The Pope’s Destiny

Holy See (vatican City State)Holy See (vatican City State) Verdi, Beethoven: Concert in honour of His Holiness, Pope Benedict XVI and the President of Italy, Giorgio Napolitano. Orchestra of the Maggio Musicale Fiorentino. Conductor, Zubin Mehta, Aula Paolo VI, the Vatican City 04.02.2013  (JB)

Verdi:La forza del Destino Overture
Beethoven: Third Symphony, Op 55, Eroica.

Pausing, after I was gently shown through security screening at the Vatican’s gates, I couldn’t help admiring again the striking appropriateness of the Swiss Guards’ dress. Congratulations on your good taste, shot back a friend who happens to be a theatrical costumer, They were designed by Michelangelo.

No one could ever accuse the Vatican of not putting on a good show. Nowhere on earth does everything look so perfectly apt or in its rightful place.

Tom Lehrer, the witty, fifties satirical songwriter would have dismissed it all as Doin’ the Vatican Rag. Well maybe you had a point, dear Tom, but Believers and Unbelievers all, we got swept away by it whether as a political or cultural statement. The Holy See is wise: it sees no reason to categorise its own activities; let lesser mortals see to that, as they no doubt will.

The event was masterminded by the Italian Embassy to the Holy See, with brief speeches from the President of Italy, Giorgio Napolitano, (before the music) and the Pope (after). Both those gentlemen have secured a place in history: President Napolitano for his resistance to totalitarianism during the War and his sane, skilled balance of power during his present mandate as head of state, which is now coming to an end.; the Pope by virtue of being the Pope.

The immense audience hall was packed. And the acoustic has been much improved for music since I was last here, though it is still far from ideal. Both men enthusiastically thanked the Florence Orchestra and Zubin Mehta and each praised the other’s contribution to humanity. Giorgio Napolitano thanked His Holiness for the spiritual guidance he was offering to our troubled, complex world. Ever so subtly, he suggested that Benedict’s welcome advice should restrict itself to the spiritual sphere. (I disagree Mr President, but then, that is just me, and besides, I am not a practising Christian.)

The Pope echoed the President’s appreciation of the Orchestra and Conductor and went into a somewhat musicological discourse about the music we had heard. His speech writer ought to have used a better fact-checker: La Forza del Destino did not have its first performance at La Scala, Milan in February 1869 (that was a revised version) but at the Bolshoi Theatre, St Petersburg in November 1862.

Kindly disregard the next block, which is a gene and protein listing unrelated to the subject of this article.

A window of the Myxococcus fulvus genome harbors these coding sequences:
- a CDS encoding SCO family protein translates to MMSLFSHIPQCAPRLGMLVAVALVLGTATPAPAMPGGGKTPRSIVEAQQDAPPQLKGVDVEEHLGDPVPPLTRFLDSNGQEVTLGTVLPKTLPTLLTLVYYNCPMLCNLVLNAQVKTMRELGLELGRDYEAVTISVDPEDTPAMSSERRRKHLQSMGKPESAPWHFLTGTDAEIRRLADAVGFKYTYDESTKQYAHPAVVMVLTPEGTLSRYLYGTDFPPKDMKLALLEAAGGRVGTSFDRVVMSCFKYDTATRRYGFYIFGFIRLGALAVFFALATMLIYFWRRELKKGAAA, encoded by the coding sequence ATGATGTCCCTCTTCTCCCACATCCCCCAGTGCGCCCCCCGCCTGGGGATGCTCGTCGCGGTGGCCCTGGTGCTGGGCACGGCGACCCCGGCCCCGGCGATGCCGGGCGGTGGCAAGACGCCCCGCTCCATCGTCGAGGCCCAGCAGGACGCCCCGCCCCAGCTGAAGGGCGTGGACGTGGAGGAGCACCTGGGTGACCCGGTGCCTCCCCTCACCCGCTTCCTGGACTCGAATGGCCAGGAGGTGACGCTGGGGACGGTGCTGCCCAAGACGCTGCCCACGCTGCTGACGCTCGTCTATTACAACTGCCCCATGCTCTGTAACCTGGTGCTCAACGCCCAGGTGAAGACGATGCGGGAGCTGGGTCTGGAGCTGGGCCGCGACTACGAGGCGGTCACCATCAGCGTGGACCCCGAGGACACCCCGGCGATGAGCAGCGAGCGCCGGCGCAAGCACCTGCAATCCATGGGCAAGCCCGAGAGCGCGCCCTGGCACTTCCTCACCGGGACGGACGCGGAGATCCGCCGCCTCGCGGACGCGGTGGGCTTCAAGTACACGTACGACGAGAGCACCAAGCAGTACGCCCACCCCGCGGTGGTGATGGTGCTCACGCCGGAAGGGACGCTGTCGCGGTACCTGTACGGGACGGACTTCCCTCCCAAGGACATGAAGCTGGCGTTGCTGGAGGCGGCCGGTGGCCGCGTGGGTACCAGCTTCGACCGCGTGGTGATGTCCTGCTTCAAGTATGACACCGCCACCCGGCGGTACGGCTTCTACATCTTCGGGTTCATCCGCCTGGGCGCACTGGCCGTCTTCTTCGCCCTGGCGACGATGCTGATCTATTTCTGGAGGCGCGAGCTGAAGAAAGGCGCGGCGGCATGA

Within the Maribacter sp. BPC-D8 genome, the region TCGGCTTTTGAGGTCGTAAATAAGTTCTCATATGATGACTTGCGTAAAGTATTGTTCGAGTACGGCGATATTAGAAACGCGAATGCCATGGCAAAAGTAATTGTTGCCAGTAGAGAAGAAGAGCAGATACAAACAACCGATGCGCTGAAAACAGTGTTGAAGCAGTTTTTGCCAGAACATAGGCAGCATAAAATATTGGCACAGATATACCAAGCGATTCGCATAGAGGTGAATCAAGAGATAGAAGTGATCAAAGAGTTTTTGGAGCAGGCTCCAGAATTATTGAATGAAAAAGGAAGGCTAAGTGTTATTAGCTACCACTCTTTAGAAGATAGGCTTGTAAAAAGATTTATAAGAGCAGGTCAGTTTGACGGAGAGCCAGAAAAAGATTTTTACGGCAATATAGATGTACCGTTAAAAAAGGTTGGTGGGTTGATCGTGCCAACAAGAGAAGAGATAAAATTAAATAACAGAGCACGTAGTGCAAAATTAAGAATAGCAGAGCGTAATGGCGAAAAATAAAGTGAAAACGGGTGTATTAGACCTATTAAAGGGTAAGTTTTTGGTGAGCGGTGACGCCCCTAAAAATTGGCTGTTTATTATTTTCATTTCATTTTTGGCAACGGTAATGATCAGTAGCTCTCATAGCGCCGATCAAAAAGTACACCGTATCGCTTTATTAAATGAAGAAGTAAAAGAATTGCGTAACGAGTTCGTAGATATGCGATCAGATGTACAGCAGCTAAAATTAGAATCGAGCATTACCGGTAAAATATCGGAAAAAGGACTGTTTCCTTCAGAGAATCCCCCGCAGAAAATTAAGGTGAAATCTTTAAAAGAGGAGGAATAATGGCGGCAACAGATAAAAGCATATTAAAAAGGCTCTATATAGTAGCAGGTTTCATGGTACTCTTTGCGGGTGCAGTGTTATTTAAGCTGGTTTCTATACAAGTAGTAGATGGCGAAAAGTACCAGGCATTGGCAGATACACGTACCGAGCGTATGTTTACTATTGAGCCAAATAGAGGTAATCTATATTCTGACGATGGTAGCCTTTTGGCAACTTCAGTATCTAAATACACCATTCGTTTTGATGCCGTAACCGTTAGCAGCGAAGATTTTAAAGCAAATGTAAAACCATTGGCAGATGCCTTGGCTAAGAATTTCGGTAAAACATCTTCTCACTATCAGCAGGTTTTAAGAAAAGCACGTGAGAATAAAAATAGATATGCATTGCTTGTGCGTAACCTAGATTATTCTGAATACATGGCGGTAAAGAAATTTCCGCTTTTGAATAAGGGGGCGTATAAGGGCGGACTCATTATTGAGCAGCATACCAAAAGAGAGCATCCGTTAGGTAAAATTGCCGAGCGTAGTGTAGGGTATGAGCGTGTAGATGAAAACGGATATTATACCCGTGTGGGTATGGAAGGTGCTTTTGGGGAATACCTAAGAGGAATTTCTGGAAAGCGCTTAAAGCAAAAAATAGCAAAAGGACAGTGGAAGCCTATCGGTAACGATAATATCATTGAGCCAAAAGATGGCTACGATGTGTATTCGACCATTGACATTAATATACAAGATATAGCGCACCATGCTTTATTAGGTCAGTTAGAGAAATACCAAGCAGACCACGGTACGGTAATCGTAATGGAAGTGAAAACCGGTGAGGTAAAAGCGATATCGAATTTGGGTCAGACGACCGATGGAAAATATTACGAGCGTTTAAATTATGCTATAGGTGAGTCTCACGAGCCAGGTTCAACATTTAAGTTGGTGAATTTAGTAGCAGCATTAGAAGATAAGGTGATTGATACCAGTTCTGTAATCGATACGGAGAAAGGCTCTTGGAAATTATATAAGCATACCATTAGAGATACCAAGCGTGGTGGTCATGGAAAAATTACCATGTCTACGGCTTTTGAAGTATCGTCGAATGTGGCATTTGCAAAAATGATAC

Zubin Mehta is an excellent Verdian. I cannot myself place him alongside Riccardo Muti, even if he is very close. His Destiny has more urgency than mystery. Verdi welds together these two seemingly incompatible qualities but Maestro Mehta inclines to serving up the first at the expense of the second. The neglected quality –those mysterious, inexplicable sensibilities and feelings which nevertheless ultimately define our humanity- was touched upon by the President, whereon he suggested that this was the department in which His Holiness should restrict his advice. (Agreed on that one, Mr President, but it’s a bigger field than you might first think.)

But I don’t want to be churlish. This was a memorable performance of La Forza’s overture, gripping in all its clearly spelled-out detail.

Beethoven’s Eroica symphony was a suitable choice for the occasion: the very definition of dignity with admirable forays in joy and solemnity. The bursting energy of the whispered opening of the Scherzo (third movement) was beautifully realised under the Mehta baton as were the Allegro variations of the finale. It seemed to me that opening Allegro con brio was not really brio enough and the solemnity of the Funeral March (second movement) was maybe a little too slow for its own good.

Jack Buckley